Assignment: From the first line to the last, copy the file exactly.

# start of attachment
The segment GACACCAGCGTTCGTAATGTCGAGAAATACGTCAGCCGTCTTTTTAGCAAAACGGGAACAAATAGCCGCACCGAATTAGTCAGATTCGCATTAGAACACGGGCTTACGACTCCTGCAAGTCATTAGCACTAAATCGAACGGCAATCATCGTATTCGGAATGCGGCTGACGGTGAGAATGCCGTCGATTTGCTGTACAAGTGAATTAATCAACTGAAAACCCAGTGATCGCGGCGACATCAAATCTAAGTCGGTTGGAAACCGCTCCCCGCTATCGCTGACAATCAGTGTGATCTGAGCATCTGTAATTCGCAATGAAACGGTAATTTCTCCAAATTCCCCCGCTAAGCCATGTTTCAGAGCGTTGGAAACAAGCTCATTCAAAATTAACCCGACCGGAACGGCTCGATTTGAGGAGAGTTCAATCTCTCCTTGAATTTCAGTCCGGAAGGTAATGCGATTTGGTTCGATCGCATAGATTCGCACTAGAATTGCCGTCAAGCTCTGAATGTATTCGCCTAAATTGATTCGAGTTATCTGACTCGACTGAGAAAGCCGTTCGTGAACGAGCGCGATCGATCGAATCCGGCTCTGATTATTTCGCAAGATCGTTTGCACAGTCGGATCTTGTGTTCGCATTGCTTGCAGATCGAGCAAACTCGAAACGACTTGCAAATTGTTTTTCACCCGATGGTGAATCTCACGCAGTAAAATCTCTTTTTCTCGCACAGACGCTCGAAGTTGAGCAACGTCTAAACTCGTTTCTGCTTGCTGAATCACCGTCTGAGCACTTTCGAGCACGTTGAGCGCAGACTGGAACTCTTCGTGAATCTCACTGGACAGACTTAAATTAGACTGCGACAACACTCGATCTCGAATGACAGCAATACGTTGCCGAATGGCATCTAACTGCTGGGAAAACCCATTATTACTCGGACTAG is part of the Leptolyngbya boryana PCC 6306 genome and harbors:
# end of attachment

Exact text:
The segment GACACCAGCGTTCGTAATGTCGAGAAATACGTCAGCCGTCTTTTTAGCAAAACGGGAACAAATAGCCGCACCGAATTAGTCAGATTCGCATTAGAACACGGGCTTACGACTCCTGCAAGTCATTAGCACTAAATCGAACGGCAATCATCGTATTCGGAATGCGGCTGACGGTGAGAATGCCGTCGATTTGCTGTACAAGTGAATTAATCAACTGAAAACCCAGTGATCGCGGCGACATCAAATCTAAGTCGGTTGGAAACCGCTCCCCGCTATCGCTGACAATCAGTGTGATCTGAGCATCTGTAATTCGCAATGAAACGGTAATTTCTCCAAATTCCCCCGCTAAGCCATGTTTCAGAGCGTTGGAAACAAGCTCATTCAAAATTAACCCGACCGGAACGGCTCGATTTGAGGAGAGTTCAATCTCTCCTTGAATTTCAGTCCGGAAGGTAATGCGATTTGGTTCGATCGCATAGATTCGCACTAGAATTGCCGTCAAGCTCTGAATGTATTCGCCTAAATTGATTCGAGTTATCTGACTCGACTGAGAAAGCCGTTCGTGAACGAGCGCGATCGATCGAATCCGGCTCTGATTATTTCGCAAGATCGTTTGCACAGTCGGATCTTGTGTTCGCATTGCTTGCAGATCGAGCAAACTCGAAACGACTTGCAAATTGTTTTTCACCCGATGGTGAATCTCACGCAGTAAAATCTCTTTTTCTCGCACAGACGCTCGAAGTTGAGCAACGTCTAAACTCGTTTCTGCTTGCTGAATCACCGTCTGAGCACTTTCGAGCACGTTGAGCGCAGACTGGAACTCTTCGTGAATCTCACTGGACAGACTTAAATTAGACTGCGACAACACTCGATCTCGAATGACAGCAATACGTTGCCGAATGGCATCTAACTGCTGGGAAAACCCATTATTACTCGGACTAG is part of the Leptolyngbya boryana PCC 6306 genome and harbors: